Delaware Bay Access update

A huge crowd of fishers stunned at Nelson City Council attitude

Nelson City Council has lost the plot, become dysfunctional, profligate, vexatious, tunnel visioned and vindictive. That’s part of the sentiment echoed at a meeting held by the Delaware Bay Access Group to update recreational fishers on the Council’s recent application to the Environment Court, seeking a declaration that launching small boats at Delaware Estuary is illegal.

The meeting, attended by approximately 150 people, was addressed by Simon Mardon and Daryl Crimp from the Delaware Bay Access Group and Mayoral candidates Dr Nick Smith and Tim Skinner. Council candidates from the Nelson Citizens Alliance also attended in support of maintaining public access.

The Council’s long held position is that the activity is illegal, despite their own Coastal Management Rule CMr33.1 clearly allowing for the driving on estuaries to launch at boat ramps. Nick Smith said that Council’s argument that there is no ‘official’ ramp at Delaware Estuary is disingenuous because one did exist.

“Council have admitted to me that they removed the ramp from the plan in error, in 2001, and my repeated requests for them to do the right thing and reinstate it have been met with stubborn refusal.”

Council’s further argument that fishers are causing major environmental damage is ludicrous, according to Daryl Crimp. On an aerial photo of the estuary, he demonstrated how the area used by boaties actually represented a fraction of one percent of the whole estuary. He then showed photos of the devastation caused by the recent flooding—gravel and silt deposits 20cm deep smothering most of the estuary—and suggested Council should divert money from their vexatious claim in the Environment Court and spend it where it is more needed in the community.

Nick Smith addresses the meeting

He also said The Delaware Bay Group had spent three years working with Council staff to develop a comprehensive plan to manage the launch site, which included addressing cultural and environmental concerns, erecting signage and investing in habitat restoration and maintenance. “It was an expensive and time consuming process, but it ticked all the boxes and was published on NCC website,” Daryl Crimp said. “Bizarrely, Council pulled the pin on the project in 2019 without consulting us and terminated all further work with the group!”

Tim Skinner, a Nelson City Councillor of three terms and current Mayoral Candidate, a strong supporter of maintaining access at Delaware, said that working with staff has been frustrating. He said most Councillors have been kept in the dark on the issue or told not to get involved because ‘it is an operational issue’ that is being dealt with. He said repeated attempts by the group to be heard at council meetings has been resisted and, at times obstructed.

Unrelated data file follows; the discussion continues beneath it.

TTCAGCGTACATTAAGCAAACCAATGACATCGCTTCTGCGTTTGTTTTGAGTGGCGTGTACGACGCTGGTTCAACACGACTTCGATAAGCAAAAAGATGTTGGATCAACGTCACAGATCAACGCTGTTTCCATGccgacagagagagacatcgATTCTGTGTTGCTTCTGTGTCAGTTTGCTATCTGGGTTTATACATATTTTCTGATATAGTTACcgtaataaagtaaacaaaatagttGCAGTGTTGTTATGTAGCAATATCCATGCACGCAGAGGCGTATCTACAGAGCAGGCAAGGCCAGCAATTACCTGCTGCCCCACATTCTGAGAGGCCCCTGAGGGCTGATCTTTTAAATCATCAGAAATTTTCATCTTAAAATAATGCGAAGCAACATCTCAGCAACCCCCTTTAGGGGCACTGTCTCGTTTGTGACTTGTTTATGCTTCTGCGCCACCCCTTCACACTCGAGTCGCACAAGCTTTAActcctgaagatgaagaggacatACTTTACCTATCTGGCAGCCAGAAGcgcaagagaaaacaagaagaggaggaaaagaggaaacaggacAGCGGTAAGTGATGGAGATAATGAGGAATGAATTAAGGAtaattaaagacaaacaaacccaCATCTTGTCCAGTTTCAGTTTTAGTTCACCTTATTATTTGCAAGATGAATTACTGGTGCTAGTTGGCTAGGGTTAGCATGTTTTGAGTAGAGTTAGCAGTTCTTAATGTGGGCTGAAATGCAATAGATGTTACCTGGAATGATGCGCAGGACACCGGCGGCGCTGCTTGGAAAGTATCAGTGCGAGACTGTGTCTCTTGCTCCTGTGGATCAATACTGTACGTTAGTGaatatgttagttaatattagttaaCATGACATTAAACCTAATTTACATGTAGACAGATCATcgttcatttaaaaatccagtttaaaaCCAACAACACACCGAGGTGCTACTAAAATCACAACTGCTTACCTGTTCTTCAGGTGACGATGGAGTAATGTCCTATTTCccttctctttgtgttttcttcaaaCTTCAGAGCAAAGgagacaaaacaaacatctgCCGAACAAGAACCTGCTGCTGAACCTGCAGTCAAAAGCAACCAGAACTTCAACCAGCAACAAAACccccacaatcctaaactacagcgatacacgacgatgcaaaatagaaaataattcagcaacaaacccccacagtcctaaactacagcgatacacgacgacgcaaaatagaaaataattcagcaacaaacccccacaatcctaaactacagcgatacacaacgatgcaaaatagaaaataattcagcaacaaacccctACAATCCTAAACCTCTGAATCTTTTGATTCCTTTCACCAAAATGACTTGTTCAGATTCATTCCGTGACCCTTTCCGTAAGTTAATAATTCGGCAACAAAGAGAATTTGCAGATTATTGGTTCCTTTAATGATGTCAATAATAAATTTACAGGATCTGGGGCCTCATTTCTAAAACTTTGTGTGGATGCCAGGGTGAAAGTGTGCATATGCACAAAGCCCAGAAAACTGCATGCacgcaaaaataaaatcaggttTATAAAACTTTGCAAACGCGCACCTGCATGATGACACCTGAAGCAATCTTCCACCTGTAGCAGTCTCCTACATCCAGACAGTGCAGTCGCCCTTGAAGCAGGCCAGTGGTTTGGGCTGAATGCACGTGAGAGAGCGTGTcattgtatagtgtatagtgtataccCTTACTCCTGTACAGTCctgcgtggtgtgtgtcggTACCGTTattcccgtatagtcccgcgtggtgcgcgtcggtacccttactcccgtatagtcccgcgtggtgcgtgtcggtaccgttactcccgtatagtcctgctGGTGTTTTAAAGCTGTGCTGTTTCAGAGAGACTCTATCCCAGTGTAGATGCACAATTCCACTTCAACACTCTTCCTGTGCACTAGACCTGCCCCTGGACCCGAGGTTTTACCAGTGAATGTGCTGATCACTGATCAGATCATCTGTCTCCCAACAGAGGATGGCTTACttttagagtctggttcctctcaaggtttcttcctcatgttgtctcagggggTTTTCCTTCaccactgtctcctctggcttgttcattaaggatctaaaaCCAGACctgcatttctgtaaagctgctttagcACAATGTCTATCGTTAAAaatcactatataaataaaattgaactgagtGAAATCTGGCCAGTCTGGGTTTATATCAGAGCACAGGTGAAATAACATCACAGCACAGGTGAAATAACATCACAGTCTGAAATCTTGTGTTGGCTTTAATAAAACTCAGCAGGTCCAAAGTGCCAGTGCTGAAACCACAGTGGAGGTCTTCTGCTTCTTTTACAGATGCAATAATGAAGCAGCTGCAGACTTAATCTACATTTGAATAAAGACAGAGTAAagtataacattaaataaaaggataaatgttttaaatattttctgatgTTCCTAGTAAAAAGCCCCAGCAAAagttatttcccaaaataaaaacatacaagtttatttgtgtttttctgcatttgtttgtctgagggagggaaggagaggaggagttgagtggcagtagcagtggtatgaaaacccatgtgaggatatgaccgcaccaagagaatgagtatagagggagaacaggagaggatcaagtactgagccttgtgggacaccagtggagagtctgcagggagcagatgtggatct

Both Tim Skinner and Nick Smith support the Environment Court action being withdrawn and a commonsense approach taken.

The cost of this process to rate payers is enormous.

“The group has spent over 1000 hours working with and battling Council over the past six years, the cost to ratepayers in terms of Council resources, wages, salaries, commissioned reports, legal fees, investigations and enforcement activities must already run into the hundreds of thousands of dollars,” Daryl Crimp said. “The further cost to ratepayers of the Environment Court action has been estimated at $150,000 or more!”

The meeting also heard that Council is also confused about interpreting its own rules. It argues Delaware Estuary launch site is not a ramp because it is not a manmade ‘structure’, yet the three other ramps in the area—one a sloping sandy beach, one a steep unnavigable shingle drift and one a heavily vegetated bank—are official ramps that boaties can legally use.

Council’s apparent profligate spending was also questioned. Tim Skinner said the annual operational cost of Council had risen from $30m to $110m and Daryl Crimp suggested Council may have lost sight of the value rec fishers bring to the community.

“Kiwi anglers spend close to half a billion dollars a year on chasing snapper alone and Nelson has one of the most abundant snapper fisheries in the country,” he said. “South Island fishers pour over $172 million dollars a year into the community just on bait, gear and fuel—and a fair chunk of that is spent in The Top Of The South.”

The Nelson community has enjoyed launching at Delaware Bay Estuary— the only safe all weather launch site in the area—for 180 years, without causing negative environmental impact. The Delaware Bay Access Group said it is important the community retains unfettered access and called on people to take action.

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